Preventing one of the biggest shortcomings of the second Luigi’s Mansion from making it into the third is a high priority, the game’s top producers from Nintendo told Kotaku during an E3 interview in Los Angeles last week.
Both Yoshihito Ikebata and his boss, Kensuke Tanabe, said that they’ve worked with Vancouver-based Next Level Games to fill the upcoming Switch sequel Luigi’s Mansion 3 with more distinct ghost bosses than there were in 2013 Luigi’s Mansion: Dark Moon.
“More than anything we really wanted to put those unique bosses in the second one and we couldn’t,” Ikebata said via a translator, “so that’s why we’ve put so many of them in the third one.”
“To be completely honest, when I was playing Dark Moon, I told Ikebata-san that if it were me, I would remake a lot of the bosses,” added Tanabe, who did not work on the 3DS game and had deferred oversight to Nintendo’s legendary designer Shigeru Miyamoto.
“I really wanted a more exciting kind of boss battle when looking to create the new game. In creating this game, one of the first things I requested of NLG is to really bring the excitement when you’re fighting the boss battles.”
There was only one boss—an armoured ghost knight on horseback—shown in the game’s playable demo, and another was shown in a live presentation, but such is the nature of E3 that we mostly discuss potential and intention.
Dark Moon was largely excellent, as it let players use Luigi to explore several mansions full of hidden treasures and colour-coded ghosts, which the Mario brother could stun with a flashlight and then trap with a vacuum cleaner in a motion similar to a person reeling in a struggling fish.
Luigi’s Mansion 3 moves the action from mansions to a towering hotel, which Luigi can explore a floor at a time. He can move up and down the building’s floors, avoiding traps, tracking ghosts, searching for treasure, and figuring out how it all fits together.
Floors have distinct themes. The main one in the E3 demo included castle walls and other medieval touches. Another shown in a live presentation was based on TV and movie production.
“We originally wanted to create was a gameplay system that really plays with the way the rooms are structured and laid out,” Tanabe said, in a point he elaborated on for Nintendo’s in-house News Channel, where he added, “With a hotel, it’s easy to envision how rooms are structured: they are lined up above, below, and beside each other.
For instance, if you are in room 102, you would immediately know that room 202 was directly above you.” That, he said, might help a player track a drip of water on the ceiling of one room to the room above it.
The new Luigi’s Mansion has been in development for a while, with early design taking place on the Wii U and development starting in earnest following the completion of Next Level’s multiplayer-centric 2016 3DS game Metroid Prime Federation Force. At E3, Tanabe and Ikebata were heavily pushing two of Luigi’s new moves in the game: a vacuum-powered hop in the air called “burst” and “slam,” the ability to slap a vacuum-tethered ghost around the room and into other ghosts like snapping a wet towel.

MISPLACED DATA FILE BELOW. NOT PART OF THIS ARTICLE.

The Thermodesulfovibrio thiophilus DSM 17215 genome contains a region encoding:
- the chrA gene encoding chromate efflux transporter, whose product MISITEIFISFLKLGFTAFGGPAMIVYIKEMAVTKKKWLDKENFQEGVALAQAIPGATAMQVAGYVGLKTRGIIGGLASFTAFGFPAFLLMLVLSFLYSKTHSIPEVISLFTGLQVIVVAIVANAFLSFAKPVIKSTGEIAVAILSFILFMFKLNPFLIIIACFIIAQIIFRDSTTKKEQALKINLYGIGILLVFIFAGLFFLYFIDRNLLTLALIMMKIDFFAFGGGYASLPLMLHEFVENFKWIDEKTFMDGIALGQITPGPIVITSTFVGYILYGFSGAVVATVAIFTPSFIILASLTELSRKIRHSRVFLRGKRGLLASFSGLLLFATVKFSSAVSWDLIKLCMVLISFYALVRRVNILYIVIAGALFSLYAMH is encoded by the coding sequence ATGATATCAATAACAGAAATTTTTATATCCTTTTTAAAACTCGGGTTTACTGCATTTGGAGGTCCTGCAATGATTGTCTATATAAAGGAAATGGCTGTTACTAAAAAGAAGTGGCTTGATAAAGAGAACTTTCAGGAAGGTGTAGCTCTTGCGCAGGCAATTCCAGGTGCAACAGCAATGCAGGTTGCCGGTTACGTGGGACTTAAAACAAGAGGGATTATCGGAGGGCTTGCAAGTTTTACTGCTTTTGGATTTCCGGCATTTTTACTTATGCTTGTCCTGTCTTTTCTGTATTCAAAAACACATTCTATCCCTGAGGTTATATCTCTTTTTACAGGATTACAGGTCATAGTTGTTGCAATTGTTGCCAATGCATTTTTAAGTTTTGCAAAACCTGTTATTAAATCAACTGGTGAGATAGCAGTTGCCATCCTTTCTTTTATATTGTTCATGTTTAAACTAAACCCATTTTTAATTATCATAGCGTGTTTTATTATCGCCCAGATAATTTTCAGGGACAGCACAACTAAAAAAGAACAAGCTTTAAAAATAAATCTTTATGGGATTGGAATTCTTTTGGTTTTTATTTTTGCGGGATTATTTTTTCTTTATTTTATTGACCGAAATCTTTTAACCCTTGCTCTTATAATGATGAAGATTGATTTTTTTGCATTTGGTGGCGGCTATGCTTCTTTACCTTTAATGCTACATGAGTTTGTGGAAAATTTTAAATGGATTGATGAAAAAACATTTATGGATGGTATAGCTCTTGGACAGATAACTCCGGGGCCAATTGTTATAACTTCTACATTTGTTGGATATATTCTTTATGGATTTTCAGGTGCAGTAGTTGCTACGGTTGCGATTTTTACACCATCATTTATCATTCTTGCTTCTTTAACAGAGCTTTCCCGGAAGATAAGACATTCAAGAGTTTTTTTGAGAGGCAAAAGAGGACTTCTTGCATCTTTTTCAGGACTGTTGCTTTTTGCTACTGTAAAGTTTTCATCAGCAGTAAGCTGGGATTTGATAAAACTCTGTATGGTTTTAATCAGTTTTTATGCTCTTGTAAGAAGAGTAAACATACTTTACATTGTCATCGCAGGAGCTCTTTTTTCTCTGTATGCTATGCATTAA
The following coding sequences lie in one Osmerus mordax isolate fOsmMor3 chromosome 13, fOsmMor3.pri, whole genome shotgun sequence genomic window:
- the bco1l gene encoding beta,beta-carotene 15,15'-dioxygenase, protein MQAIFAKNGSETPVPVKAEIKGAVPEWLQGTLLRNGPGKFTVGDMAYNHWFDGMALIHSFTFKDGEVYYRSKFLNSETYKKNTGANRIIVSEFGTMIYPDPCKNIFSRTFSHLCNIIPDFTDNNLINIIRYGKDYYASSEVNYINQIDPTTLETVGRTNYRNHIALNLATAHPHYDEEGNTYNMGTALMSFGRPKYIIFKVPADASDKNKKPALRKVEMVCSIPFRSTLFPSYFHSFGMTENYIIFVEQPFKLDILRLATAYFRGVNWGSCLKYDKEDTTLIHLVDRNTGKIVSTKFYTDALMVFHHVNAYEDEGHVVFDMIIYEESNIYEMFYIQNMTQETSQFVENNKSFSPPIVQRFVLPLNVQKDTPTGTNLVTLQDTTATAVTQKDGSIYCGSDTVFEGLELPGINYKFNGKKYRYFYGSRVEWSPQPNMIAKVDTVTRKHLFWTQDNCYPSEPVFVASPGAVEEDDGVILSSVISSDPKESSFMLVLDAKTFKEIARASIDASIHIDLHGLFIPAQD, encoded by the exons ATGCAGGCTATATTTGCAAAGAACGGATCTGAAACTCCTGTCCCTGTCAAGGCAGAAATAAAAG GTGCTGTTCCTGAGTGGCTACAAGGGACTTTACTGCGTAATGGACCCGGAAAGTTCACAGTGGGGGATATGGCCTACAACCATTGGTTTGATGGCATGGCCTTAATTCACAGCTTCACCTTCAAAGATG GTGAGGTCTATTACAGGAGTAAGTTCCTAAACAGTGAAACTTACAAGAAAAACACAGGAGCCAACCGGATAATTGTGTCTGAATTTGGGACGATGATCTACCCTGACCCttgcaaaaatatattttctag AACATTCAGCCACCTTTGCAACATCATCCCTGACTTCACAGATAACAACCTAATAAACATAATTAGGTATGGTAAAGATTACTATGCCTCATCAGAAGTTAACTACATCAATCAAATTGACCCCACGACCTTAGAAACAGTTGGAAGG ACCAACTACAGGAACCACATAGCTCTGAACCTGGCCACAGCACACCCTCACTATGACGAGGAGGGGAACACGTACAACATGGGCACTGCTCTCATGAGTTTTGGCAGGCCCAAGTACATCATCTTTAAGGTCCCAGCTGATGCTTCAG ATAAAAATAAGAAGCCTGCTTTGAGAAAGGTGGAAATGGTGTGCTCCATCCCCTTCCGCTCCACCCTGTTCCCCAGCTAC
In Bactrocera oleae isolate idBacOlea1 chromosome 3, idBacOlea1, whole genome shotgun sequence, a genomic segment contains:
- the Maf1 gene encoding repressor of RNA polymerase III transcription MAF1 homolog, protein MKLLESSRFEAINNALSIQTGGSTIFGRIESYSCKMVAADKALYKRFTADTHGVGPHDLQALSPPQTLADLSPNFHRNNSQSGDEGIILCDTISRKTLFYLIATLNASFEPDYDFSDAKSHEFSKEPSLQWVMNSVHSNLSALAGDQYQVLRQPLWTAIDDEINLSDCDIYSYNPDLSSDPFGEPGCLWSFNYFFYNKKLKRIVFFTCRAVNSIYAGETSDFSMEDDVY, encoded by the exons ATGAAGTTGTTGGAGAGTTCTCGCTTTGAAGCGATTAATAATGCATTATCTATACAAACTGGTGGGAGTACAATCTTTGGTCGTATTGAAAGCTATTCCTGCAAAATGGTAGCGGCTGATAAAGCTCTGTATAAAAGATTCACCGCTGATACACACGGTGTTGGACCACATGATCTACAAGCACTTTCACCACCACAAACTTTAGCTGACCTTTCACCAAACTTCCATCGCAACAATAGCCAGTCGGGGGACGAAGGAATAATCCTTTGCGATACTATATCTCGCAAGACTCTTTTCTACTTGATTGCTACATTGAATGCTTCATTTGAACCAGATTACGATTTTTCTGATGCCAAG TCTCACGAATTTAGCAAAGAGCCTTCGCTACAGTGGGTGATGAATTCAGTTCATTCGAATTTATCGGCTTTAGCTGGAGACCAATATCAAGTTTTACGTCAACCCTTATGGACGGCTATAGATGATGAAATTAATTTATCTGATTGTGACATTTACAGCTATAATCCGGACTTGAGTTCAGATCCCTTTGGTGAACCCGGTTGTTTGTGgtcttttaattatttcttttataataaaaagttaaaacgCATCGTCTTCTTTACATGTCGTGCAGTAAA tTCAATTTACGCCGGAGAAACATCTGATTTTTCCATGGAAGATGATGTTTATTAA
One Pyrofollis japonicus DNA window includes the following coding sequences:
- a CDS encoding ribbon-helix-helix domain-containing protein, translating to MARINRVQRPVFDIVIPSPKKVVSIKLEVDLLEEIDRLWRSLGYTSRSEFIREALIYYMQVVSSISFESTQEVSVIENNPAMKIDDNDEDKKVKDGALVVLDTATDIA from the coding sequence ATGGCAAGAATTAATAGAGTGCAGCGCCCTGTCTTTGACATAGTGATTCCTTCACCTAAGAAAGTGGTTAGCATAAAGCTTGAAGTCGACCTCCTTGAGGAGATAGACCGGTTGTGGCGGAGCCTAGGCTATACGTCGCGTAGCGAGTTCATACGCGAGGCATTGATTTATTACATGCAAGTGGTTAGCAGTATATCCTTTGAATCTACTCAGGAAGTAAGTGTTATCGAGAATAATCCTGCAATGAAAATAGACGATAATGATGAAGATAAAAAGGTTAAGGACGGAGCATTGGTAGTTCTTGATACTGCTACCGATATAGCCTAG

The slam move was working on the Wii U and seems to be core to making ghost-catching in the game more exciting and satisfying.
Ikebata highlighted the inclusion of Gooigi as a major component of the game. Introduced in last year’s 3DS remake of the original 2001 GameCube Luigi’s Mansion, Gooigi is a Luigi made of green goo who Switch players can generate and control to help solve puzzles. Gooigi can do many of Luigi’s moves and can access dangerous areas Luigi can’t (and can also be controlled by a second player).
“With the addition of Gooigi in this game there’s a lot of things you can do with the puzzle solving and things like that,” Ikebata said. “There’s a lot of twists and surprises, so I hope you can see and enjoy that as well.”
Other things learned from our interview:
The Luigi’s Mansion games are considered to all be one adventure on a timeline. Take that, Zelda!
Multiplayer mode, which takes place on floors of a skyscraper and streamlines ideas from Dark Moon, can be played by one to eight players, locally or online, across four systems (at max, four people play as Luigis with four others as Gooigis).
Luigi isn’t that scared. “I thought Luigi must be easily frightened,” Tanabe said when reflecting on his first impressions of Luigi in this series. “When I spoke to the folks who are in charge of the character [intellectual property] they said, ‘He’s not that terrified. He’s a little bit terrified.’”
Unlike Dark Moon, LM3 is not mission-based. Players can explore the game world freely once they gain access to a given floor of the hotel.
And speaking of the hotel, here’s a fun exchange from the interview:
Totilo: Why isn’t it called Luigi’s Hotel?
Tanabe: Because we want to say it’s the third edition.
Totilo: But there’s no mansion in the game, right? Or maybe there is and you don’t want to tell.
Tanabe: Even in the future if the setting changes we’re still going to continue to call it Luigi’s Mansion.
Totilo: Wasn’t there actually a game called Hotel Mario? Why am I thinking of that? What was that?
Tanabe: We do not know. We do know, like, “Marriott.”
Totilo: No, Rich [one of the PR guys in the room] knows. Rich is laughing. He knows that there’s a Hotel Mario. It might not have been a Nintendo-made game.
There was indeed a Hotel Mario. Released in the ’90s, it wasn’t made by Nintendo and isn’t considered to be very good. Luigi’s Mansion 3 is likely to be much, much better.